During the 2020 campaign and after taking office, President Biden has expressed his willingness to engage in diplomatic negotiations with Iran, offering to join European partners to begin talks with the Iranians for the first time in four years with a view to rejoining the 2015 nuclear agreement.
Even before the inauguration, John Kerry and possibly others, ignoring the Logan Act, let Iran know that if they just waited until President Trump was out of office things would be different. Presumably, they promised rapid lifting of the sanctions on Iran and a rapid return to the Obama era deal.
Iran rejected has now an offer by the European Union and the U.S. to hold direct talks, insisting that the U.S. lift all its unilateral sanctions. The early efforts of the Biden administration, working through the Swiss government as well as the E.U. and U.N. to get these negotiations under way have already run into stumbling blocks, as Tehran has demanded that the sanctions re-imposed by the Trump administration be lifted before any talks can proceed. Some see this as political brinkmanship, raising questions over Mr. Biden’s initial plans to salvage the 2015 JCPOA since Mr. Trump pulled the U.S. out of this agreement in 2018.
While Mr. Biden might have campaigned on renewed diplomacy with Iran, his administration is finding that re-entering a nuclear deal won’t be quick or easy and is now facing the practical implications of Iran’s regional misbehavior. Iran’s leaders have always understood that their real power rested with its proxy groups across the region, predicated on the historical fact that for decades Iran was able to extend its influence well beyond their borders with impunity.
Iran counted on the Obama administration’s desperation for a nuclear deal, which they got. By some accounts, they got to do much of what they wanted as if they were a nuclear-armed state, without the benefit of actually having a bomb. On top of this, they got Mr. Obama to secretly fly in planeloads of cash to fund their support to regional terrorist operations and ignore their ballistic missile developments threating a host of regional states.
A little more than a month into existence, the Biden team has doubtless learned an important lesson — the Middle East has greatly transformed from what it was before Mr. Trump became president. Turkey has emerged as a key power, and one increasingly at odds with Iran in northern Iraq. Several Gulf states who joined the Abraham Accords have normalized their relations, while Saudi Arabis has become a key target for Iranian military operations, even if conducted by proxy forces.
With the destruction of the ISIS “caliphate” in Syria, Iraq has seen a new slate of grievances aimed at its central government with renewed attacks by hostile groups and Iranian-backed proxies that have struck both Iraqi and U.S. forces. Containing Iran, in practical terms. means undermining the militias, and it seldom matters where along the Soleimani “land bridge” they are located, as Israelis have known all too well.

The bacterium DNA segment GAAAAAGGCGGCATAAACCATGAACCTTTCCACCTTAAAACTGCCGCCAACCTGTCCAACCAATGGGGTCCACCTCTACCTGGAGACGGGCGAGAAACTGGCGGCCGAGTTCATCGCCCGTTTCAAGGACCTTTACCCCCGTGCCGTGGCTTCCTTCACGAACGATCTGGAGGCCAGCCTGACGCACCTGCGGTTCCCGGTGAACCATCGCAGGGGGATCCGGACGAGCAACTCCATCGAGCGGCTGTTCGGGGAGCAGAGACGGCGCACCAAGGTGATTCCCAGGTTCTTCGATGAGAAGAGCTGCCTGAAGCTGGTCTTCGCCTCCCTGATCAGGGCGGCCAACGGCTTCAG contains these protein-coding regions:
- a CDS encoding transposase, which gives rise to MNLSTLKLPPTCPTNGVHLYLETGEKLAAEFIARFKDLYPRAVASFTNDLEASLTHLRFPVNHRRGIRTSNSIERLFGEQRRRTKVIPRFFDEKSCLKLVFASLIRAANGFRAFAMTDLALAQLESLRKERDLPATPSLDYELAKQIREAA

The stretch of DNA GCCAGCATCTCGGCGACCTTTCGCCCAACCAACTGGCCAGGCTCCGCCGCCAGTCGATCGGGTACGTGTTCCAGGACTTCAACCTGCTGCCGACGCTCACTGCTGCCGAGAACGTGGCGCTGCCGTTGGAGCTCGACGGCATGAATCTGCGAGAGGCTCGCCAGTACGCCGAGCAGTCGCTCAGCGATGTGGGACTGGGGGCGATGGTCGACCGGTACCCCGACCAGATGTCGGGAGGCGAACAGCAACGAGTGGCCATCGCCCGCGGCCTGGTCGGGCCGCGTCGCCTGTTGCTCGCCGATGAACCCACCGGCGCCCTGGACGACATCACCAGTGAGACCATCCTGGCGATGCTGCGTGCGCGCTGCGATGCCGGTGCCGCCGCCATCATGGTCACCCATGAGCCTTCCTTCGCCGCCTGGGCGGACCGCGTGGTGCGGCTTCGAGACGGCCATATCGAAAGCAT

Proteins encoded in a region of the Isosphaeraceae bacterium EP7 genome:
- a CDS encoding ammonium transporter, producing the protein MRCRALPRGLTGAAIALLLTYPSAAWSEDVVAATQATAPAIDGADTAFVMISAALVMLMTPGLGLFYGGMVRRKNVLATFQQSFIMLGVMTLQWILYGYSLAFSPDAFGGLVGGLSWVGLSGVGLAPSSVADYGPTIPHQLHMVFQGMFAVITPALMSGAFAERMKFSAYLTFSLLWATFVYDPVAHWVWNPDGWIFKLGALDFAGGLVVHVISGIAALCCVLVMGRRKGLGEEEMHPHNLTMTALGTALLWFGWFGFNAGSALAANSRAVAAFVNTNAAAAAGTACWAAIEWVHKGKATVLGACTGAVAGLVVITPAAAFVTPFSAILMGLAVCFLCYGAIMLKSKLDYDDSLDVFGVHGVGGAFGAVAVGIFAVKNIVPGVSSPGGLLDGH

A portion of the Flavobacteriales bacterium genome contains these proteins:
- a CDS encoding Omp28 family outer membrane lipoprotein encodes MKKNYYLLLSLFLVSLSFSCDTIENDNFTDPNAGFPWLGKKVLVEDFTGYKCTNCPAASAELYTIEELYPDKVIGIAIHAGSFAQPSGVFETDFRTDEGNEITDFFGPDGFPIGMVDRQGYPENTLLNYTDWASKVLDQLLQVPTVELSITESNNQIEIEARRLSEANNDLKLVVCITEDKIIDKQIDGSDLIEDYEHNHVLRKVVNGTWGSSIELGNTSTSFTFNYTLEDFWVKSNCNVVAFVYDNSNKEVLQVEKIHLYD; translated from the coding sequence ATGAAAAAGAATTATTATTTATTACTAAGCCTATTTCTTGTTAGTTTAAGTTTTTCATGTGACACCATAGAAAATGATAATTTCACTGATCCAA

For years Iran assumed that it was diplomatically insulated from the military and covert operations of their proxy forces and groups, and have been largely correct. The Obama administration ignored this, and actions by the Trump administration reversed the policy somewhat, although Iran continued to expand their regional activities during the Trump years where possible, despite crippling sanctions. One can only wonder what Iran might have achieved if the sanctions had been lifted, as they are now demanding.
While Mr. Biden wants to revive the Iran nuclear deal in some form, at least his administration has signaled that they will not do so at any cost. If the recent U.S. strike on Iranian proxies on the Syrian border is more than just a one-off event, it will represent a welcome about-face from the errors of 2015.
Here Mr. Biden’s critics are wrong, in that this is not as much as an expansion of war into Syria, but a tailored strike on Iranian assets on the border as a clear signal to Iran — not to Syria. Of note here is a lack of complaints by Syria, who for their part would like to see the Iranian proxies gone as well.
Also of critical importance is coordination with key allies, such as Israel, in dealing with Iran. Secretary of State Anthony Blinken said in his Senate confirmation hearing that the U.S. wants to consult its friends in the Middle East ahead of a renewal of talks. Both Mr. Blinken and Jake Sullivan, now the national security adviser, are cognizant of the problems in approaching Iran, as well as the need to deal with Israel in the process — something that the Obama administration ignored to its peril in the earlier negotiations.
Ultimately, however, the signs are clear that the Biden team working on the Iran problem is not anxious to remove the current sanctions or rush into any new deal that is simply a renewal of the old one. As this process moves forward, it will certainly be in concert with Israel, considering the current technical realities and best intelligence both nations have on the Iranian program. It may take a bit more time, but this is important that policy not be driven by a political agenda or artificial time frame.
• Abraham Wagner has served in several national security positions, including the NSC staff under Presidents Nixon and Ford and is the author of the forthcoming book “Israel and the Search for Peace.”
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